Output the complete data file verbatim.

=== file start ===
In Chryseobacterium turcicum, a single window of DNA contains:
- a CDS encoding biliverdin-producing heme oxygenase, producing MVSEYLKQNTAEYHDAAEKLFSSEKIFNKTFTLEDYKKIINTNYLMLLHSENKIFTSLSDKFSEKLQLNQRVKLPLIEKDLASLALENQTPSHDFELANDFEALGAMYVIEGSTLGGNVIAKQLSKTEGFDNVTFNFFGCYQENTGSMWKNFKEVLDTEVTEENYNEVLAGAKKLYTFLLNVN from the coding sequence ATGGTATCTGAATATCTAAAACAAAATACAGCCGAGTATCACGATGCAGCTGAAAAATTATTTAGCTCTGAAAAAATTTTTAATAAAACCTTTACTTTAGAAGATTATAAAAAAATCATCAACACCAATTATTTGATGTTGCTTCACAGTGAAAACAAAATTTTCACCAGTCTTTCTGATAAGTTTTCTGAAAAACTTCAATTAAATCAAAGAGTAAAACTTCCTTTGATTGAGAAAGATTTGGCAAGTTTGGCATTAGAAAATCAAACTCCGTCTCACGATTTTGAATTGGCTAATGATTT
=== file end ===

In Chryseobacterium turcicum, a single window of DNA contains:
- a CDS encoding biliverdin-producing heme oxygenase, producing MVSEYLKQNTAEYHDAAEKLFSSEKIFNKTFTLEDYKKIINTNYLMLLHSENKIFTSLSDKFSEKLQLNQRVKLPLIEKDLASLALENQTPSHDFELANDFEALGAMYVIEGSTLGGNVIAKQLSKTEGFDNVTFNFFGCYQENTGSMWKNFKEVLDTEVTEENYNEVLAGAKKLYTFLLNVN from the coding sequence ATGGTATCTGAATATCTAAAACAAAATACAGCCGAGTATCACGATGCAGCTGAAAAATTATTTAGCTCTGAAAAAATTTTTAATAAAACCTTTACTTTAGAAGATTATAAAAAAATCATCAACACCAATTATTTGATGTTGCTTCACAGTGAAAACAAAATTTTCACCAGTCTTTCTGATAAGTTTTCTGAAAAACTTCAATTAAATCAAAGAGTAAAACTTCCTTTGATTGAGAAAGATTTGGCAAGTTTGGCATTAGAAAATCAAACTCCGTCTCACGATTTTGAATTGGCTAATGATTT